La belle et la bête (1946) Poster

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Magical Misty Tour de force
Gary17045925 December 2004
I first saw this when about 10 years old, it made little impression on me then, probably because I couldn't hope to appreciate it or understand it all when so young. Next time I was 25 and was bowled over by its imagery, and as I've got older come to appreciate it more and more.

So much for watching it through a child's eyes and accepting the fantasy at face value! At the beginning Cocteau states "Once upon a time...", but really for discerning adult cineastes (and/or poets) to drop their guards and enjoy it for what it was - a magical filmic fantasy. It's uniformly marvellous in all departments, direction, photography, acting, music, design, and Cocteau trotted out all his favourite cinematic tricks - just part of the sequence between Blood of a Poet in '30 and Testament of Orphee in '61. The script was suitably steeped in non sequiteurs and puzzles to add to the heaviness of it all. Er, not that it matters but what happened to Ludovic?

The wonderful dark brooding smoky atmosphere is the most important aspect though - there are few films I've seen with such a powerful cinematic atmosphere, Reinhardt's Midsummer Night's Dream is one and Dead of Night another etc. But the romantic melancholic atmosphere here was something ... incredible. It was only possible with black and white nitrate film stock to capture such gleaming, glistening and time- and place-evoking moving images - it hasn't been quite the same since 1950 with safety film in use.

If you're an adult about to give it your first (let yourself) go, I envy thee! All in all a lovely inconsequential fantasy, make what erudite and informative allegorical allusions you will.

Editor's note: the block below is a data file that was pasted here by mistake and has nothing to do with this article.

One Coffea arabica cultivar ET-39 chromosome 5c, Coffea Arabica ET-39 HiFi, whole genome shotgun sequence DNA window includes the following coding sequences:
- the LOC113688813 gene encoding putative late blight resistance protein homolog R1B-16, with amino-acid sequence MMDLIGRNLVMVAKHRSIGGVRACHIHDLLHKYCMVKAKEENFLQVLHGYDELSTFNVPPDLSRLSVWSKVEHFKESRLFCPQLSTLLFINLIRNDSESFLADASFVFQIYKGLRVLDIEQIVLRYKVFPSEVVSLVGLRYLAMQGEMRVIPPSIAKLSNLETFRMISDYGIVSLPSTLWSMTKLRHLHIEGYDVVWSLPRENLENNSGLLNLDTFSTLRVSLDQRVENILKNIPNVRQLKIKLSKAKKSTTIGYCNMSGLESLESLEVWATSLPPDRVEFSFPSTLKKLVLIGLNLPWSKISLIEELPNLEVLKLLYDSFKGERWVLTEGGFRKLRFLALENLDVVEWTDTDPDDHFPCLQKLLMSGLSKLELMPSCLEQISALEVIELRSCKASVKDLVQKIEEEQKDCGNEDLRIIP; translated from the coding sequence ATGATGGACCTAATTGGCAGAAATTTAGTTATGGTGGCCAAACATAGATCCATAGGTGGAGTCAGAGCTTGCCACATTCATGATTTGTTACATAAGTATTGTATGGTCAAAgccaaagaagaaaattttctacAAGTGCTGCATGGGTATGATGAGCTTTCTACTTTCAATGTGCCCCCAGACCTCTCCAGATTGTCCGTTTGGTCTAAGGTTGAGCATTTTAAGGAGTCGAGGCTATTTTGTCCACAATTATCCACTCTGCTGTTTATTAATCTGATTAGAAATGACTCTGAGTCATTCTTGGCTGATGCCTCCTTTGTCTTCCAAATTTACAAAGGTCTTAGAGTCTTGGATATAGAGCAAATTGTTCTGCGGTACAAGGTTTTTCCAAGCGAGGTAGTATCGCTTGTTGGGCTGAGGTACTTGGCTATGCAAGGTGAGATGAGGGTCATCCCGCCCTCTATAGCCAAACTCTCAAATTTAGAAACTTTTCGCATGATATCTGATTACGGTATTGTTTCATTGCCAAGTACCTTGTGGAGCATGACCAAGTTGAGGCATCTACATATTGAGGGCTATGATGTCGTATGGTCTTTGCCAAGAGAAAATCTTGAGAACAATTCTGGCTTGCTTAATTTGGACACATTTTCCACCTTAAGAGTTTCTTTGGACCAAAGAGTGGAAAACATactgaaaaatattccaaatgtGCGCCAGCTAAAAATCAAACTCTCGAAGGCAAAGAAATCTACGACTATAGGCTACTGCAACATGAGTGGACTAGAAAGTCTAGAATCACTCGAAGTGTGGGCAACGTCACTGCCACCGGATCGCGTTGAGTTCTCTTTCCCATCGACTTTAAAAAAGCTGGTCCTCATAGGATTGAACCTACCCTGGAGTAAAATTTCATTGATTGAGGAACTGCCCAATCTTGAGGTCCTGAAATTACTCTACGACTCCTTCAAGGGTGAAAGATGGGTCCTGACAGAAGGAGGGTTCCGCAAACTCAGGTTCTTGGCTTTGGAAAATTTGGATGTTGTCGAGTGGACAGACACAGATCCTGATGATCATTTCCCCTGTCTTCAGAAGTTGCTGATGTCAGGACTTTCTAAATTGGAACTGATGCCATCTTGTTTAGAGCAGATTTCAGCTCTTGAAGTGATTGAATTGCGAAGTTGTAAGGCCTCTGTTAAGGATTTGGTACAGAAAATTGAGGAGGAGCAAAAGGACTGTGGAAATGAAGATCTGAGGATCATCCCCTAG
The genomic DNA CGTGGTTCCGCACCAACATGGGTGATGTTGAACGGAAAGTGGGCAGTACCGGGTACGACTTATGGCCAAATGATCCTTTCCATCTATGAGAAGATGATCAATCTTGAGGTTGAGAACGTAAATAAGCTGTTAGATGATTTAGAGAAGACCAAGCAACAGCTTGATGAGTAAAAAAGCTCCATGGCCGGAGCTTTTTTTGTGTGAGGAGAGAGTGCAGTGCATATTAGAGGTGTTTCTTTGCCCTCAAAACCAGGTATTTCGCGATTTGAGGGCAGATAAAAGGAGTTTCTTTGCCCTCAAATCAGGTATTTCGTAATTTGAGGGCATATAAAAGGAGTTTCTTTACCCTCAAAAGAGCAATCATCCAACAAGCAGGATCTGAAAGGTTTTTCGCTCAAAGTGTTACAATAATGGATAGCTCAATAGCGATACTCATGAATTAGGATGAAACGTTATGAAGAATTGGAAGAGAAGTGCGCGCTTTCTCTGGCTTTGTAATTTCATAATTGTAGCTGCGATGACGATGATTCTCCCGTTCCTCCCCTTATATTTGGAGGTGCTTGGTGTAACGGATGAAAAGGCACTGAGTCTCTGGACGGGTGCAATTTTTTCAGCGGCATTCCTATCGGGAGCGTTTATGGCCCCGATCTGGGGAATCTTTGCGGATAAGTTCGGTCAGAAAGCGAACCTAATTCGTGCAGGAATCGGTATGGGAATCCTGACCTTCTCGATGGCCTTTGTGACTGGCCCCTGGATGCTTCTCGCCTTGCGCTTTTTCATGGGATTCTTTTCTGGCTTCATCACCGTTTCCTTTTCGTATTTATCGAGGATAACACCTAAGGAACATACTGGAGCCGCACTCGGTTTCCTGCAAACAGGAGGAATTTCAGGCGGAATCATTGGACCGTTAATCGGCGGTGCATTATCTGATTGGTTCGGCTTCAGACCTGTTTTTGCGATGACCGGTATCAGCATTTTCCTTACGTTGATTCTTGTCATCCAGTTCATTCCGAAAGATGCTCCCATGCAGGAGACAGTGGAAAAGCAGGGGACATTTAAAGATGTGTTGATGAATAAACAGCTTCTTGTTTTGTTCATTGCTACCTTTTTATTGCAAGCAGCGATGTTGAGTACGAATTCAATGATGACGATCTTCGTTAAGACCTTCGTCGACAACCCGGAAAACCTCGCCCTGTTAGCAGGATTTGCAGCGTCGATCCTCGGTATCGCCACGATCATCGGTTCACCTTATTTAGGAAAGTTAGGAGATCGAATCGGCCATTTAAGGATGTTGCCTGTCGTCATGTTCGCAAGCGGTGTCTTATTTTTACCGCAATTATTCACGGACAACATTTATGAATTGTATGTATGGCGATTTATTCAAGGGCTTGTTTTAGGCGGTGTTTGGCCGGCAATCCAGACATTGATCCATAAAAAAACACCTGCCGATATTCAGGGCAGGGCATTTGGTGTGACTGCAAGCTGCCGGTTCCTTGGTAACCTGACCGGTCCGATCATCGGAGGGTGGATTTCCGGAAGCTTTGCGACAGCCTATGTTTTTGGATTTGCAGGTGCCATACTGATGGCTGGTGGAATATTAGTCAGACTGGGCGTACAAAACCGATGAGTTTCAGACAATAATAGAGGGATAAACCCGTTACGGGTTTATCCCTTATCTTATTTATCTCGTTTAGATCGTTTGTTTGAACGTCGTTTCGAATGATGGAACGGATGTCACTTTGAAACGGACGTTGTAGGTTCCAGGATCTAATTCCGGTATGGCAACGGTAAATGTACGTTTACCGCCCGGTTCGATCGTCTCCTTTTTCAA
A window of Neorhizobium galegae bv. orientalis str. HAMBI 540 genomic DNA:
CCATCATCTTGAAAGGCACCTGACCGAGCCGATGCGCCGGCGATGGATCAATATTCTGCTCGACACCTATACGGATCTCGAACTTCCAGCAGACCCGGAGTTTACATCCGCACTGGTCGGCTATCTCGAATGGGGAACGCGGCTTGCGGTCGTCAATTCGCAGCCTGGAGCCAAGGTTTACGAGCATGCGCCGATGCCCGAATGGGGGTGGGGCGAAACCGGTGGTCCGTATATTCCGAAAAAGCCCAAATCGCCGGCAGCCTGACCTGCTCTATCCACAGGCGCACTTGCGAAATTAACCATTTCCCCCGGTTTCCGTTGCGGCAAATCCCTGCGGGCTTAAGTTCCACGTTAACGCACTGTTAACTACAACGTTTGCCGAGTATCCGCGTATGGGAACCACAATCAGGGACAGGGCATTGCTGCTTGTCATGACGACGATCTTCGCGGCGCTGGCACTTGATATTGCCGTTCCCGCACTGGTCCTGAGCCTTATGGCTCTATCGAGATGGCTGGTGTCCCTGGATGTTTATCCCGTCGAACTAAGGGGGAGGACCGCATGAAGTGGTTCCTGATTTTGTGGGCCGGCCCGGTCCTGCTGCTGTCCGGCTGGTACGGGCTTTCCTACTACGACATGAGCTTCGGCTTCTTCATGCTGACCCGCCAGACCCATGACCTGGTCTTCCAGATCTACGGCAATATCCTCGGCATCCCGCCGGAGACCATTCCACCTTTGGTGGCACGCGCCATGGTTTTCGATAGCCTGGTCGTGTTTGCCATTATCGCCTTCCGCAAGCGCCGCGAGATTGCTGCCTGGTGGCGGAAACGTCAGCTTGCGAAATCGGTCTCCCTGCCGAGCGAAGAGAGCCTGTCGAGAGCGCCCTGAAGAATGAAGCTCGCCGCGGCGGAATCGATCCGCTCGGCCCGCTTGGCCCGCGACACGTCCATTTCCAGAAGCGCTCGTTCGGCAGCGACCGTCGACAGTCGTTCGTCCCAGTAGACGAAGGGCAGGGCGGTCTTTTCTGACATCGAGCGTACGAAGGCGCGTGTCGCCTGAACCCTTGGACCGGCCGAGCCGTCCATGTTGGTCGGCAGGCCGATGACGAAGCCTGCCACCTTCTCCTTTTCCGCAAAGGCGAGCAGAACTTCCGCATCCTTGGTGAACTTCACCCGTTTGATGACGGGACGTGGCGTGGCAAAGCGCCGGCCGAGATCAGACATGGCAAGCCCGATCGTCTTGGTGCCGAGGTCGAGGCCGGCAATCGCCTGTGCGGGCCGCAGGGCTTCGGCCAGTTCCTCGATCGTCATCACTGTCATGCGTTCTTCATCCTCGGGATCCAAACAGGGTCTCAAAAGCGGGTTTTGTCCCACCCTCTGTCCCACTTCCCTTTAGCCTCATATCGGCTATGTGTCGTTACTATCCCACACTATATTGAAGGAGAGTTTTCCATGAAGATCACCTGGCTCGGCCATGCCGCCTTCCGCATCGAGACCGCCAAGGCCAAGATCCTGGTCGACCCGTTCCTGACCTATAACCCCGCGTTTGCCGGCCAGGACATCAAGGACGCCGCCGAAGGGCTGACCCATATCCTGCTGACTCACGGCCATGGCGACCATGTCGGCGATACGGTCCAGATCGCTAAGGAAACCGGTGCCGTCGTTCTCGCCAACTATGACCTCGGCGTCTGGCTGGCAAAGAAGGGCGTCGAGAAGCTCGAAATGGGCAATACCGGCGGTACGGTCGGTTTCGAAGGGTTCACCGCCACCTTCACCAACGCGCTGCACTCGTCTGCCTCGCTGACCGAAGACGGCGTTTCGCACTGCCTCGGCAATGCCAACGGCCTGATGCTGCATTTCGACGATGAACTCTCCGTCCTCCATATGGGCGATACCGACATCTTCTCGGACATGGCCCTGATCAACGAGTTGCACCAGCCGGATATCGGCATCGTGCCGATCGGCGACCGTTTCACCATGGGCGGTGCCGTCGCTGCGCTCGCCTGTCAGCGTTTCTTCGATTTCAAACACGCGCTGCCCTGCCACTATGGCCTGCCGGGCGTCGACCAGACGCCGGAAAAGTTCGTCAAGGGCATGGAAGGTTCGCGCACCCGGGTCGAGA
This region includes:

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A Great Freudian Fable
EThompsonUMD12 March 2008
Warning: Spoilers
To a degree of success few films have ever achieved, Jean Cocteau's Beauty and the Beast (1946) balances film's opposite yet equal capacities to record life as it is and to create completely imaginary landscapes via editing and optical effects. Most Cocteau films veer heavily toward the fantastic, the mythic, the poetic, or the surrealistic, but in Beauty he rendered a mise en scene based largely on 18th century Dutch painting, employed an invisible camera and editing style, and relied on conventional storytelling techniques in order to make his retelling of the classic fairy tale as realistic as possible. Nevertheless, Beauty and the Beast is primarily noted as among the most successful adaptations of a fairy tale ever made and one of the greatest fantasy films of any type. And this is true despite Cocteau's enormous handicap of working in a recently war-ravaged country with minimal financial and technical resources.

One influential and provocative interpretative approach to Beauty and the Beast is through Freudian psychology. From this perspective, Beauty's story is a symbolic sexual drama in which a young woman breaks free from a psychologically incestuous relationship with her father (and brother?), overcomes her fear of male sexuality and of her own, and ultimately enters mature womanhood.

Strong evidence to support this interpretation can be found in the framing of the film's opening and closing scenes. In the film's opening scene Belle's suitor, Avenant, shoots a (phallic) arrow that misses its ostensible target and enters a ladies-only bedchamber where it lands across the mirror image of Belle on the floor she is polishing. Uninvited, Avenant invades the bedchamber, retrieves the arrow, and uses it to embrace/restrain Belle. He then proposes marriage, and - when he is denied - forces his attention on Belle with something close to physical assault. From a Freudian perspective, Avenant represents the unleashed libido that Belle is not psychologically or culturally prepared to confront directly.

Avenant, in turn, receives his just comeuppance in the film's final scene when he is slain by an arrow from the bow of Diana, protector of chastity and the presiding goddess in the Beast's garden pavilion. Entry to this pavilion (female sexual nature), is permissible only by using a golden key, dominion over which the Beast has chivalrously granted to Belle. (i.e. the woman says when) Yet with the aid of Belle's evil and duplicitous older sisters, Avenant comes into false possession of the golden key. This alone would negate the legitimacy of his entry to the pavilion, but he decides to enter even more illicitly by smashing the hymen-like glass portal hidden on the building's roof, thus prompting his ironic execution via the same phallic symbol with which his pursuit of Belle had begun.